Is There a Price Shakeout in SaaS' Future?

Ann All

Software-as-a-service is certainly looking like an industry darling. Gartner is forecasting a growth rate of 22 percent a year for SaaS through 2011, vs. annual growth of 9 percent for the overall software market. And Goldman Sachs reports that SaaS moved from 37th to 18th in its IT Spending Survey in just five short months.


But can SaaS sustain this kind of interest? Probably not, writes Ken Bender, managing director of the Software Equity Group, on Like others before him, Bender raises the specter of application integration. He says:

... integrating a SaaS deployed application with a large enterprise's internal applications, which are highly unlikely to feature an SOA/Web Services architecture, can be a daunting, time-consuming and expensive process that can negate many of SaaS' benefits for both the software provider and the enterprise customer.

Bender isn't the only one who thinks so. As IT Business Edge blogger Loraine Lawson wrote earlier this week, Microsoft software architect Nick Malik is raising a ruckus in the blogosphere over the need for SaaS integration standards.


More interestingly, Bender believes that price, which most folks categorize as one of SaaS' primary strengths, may actually be its undoing, at least in larger enterprises. SaaS providers have underestimated the costs of creating an infrastructure robust enough to support their apps and will be forced to adjust their pricing models accordingly. He writes:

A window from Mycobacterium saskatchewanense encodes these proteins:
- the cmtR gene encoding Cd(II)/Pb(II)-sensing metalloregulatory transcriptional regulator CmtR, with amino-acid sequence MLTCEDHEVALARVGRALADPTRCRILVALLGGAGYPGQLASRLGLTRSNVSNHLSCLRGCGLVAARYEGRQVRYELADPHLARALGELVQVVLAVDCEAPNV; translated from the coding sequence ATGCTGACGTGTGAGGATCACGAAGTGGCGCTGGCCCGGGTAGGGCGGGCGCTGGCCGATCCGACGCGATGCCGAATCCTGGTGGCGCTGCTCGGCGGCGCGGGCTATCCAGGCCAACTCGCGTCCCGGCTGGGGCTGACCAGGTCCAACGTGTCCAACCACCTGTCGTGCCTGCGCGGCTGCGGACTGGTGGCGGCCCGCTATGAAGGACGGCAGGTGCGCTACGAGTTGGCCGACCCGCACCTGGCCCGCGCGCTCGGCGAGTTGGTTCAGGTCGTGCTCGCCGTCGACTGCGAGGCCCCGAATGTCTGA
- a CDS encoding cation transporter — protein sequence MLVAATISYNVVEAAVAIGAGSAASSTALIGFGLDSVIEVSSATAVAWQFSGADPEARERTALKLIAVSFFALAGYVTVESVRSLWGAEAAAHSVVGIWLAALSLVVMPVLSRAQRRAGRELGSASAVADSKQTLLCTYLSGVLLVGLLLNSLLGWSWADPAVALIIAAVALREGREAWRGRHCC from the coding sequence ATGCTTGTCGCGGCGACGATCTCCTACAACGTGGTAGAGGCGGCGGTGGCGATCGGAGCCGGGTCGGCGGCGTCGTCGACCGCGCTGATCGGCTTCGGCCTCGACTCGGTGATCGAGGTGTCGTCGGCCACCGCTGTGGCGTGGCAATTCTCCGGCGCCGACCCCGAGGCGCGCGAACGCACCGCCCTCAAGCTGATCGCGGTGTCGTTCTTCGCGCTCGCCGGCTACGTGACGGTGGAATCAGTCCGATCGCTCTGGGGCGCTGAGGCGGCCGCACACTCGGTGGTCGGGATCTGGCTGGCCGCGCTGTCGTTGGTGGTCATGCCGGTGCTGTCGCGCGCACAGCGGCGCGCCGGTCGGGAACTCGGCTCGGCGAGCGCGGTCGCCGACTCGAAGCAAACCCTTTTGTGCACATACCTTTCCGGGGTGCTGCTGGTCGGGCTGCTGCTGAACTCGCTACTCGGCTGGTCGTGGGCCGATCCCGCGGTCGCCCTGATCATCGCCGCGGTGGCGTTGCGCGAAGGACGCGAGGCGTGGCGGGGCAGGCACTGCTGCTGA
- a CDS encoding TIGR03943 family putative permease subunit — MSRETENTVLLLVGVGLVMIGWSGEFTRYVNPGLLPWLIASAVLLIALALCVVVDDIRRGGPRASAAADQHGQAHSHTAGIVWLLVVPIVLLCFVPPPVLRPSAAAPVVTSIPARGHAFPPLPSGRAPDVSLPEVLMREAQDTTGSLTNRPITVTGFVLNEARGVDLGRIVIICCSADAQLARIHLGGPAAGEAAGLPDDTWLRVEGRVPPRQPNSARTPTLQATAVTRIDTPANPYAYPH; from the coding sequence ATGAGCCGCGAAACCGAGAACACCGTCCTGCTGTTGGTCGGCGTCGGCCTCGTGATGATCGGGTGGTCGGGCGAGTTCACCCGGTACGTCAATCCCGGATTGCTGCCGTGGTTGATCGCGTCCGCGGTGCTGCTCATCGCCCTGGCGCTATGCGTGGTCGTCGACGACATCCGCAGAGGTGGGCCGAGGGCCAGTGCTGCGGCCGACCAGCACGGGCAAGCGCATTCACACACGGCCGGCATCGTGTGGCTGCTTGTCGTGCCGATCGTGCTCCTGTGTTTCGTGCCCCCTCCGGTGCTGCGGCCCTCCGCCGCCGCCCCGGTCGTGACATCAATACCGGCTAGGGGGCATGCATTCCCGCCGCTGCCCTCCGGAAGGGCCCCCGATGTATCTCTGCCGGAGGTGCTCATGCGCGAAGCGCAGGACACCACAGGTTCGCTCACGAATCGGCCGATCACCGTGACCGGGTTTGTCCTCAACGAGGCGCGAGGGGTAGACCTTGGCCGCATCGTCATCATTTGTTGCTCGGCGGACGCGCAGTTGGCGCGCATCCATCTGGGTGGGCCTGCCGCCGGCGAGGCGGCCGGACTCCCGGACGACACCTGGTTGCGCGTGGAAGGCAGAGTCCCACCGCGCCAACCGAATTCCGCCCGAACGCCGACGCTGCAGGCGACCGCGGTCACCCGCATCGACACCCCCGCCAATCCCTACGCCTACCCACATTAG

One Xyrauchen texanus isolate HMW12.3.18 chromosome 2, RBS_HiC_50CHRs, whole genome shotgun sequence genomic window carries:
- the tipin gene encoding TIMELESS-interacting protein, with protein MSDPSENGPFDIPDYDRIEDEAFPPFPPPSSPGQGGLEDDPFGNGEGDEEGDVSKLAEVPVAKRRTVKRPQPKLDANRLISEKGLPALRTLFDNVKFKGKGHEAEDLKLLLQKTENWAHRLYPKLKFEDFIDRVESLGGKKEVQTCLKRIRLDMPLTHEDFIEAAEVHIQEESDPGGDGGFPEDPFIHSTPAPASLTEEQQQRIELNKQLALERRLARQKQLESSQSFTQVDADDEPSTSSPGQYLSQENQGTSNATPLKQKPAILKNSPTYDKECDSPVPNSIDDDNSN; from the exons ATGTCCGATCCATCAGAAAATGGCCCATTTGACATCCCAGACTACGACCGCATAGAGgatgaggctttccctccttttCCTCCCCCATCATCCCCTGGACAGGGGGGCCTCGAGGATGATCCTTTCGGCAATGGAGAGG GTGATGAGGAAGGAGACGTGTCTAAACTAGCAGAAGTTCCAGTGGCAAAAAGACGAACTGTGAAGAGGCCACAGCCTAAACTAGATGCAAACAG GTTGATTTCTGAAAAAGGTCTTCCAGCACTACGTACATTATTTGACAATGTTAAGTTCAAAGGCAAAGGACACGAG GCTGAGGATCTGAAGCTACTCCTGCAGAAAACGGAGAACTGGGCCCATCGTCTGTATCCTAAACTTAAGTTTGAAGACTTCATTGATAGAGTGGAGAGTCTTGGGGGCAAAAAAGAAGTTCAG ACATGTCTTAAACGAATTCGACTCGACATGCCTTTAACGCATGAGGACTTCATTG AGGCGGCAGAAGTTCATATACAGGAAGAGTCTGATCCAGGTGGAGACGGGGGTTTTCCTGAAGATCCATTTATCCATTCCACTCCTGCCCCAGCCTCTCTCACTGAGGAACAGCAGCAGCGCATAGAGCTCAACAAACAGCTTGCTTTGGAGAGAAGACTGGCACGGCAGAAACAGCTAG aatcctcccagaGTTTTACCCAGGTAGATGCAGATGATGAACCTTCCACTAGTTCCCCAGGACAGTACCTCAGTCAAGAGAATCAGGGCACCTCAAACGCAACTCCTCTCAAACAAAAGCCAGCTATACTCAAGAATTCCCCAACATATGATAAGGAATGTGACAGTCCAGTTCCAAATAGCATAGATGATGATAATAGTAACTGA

Look for higher -- perhaps much higher -- subscription fees in the future. Or in lieu of higher subscription fees, look for unbundling - separate fees for maintenance, support, implementation, customer-specific database fields or functions, and the like. Look for new pricing models not based on the number of users or concurrent users, but the number of employees or transactions or aggregate dollar amount processed. In certain vertical markets, such alternative pricing approaches may pass muster, but among many large enterprise customers those approaches will likely elicit a strong backlash.

Add Comment      Leave a comment on this blog post
Feb 18, 2008 6:17 AM R Nayak R Nayak  says:
SaaS vendors today are relying on an easy to use interface (Is there training to use google?) and quick return on investment. There is perhaps truth in the statement that SaaS vendors have underestimated the cost of integrations. Partly because their target markets were small and medium businesses which tend to have lower IT budgets and hence used off the shelf software. SaaS vendors must now unbundle their integration effort as Bender rightly points out. If they do not do so, every implementation becomes cumbersome and the buyer has no incentive to simplify the integration process. SAP is an example or an Enterprise offering which requires companies to change their processes to extract the maximum benefits from the software. SaaS vendors must learn from this and find ways to price customizations and integration services. Reply

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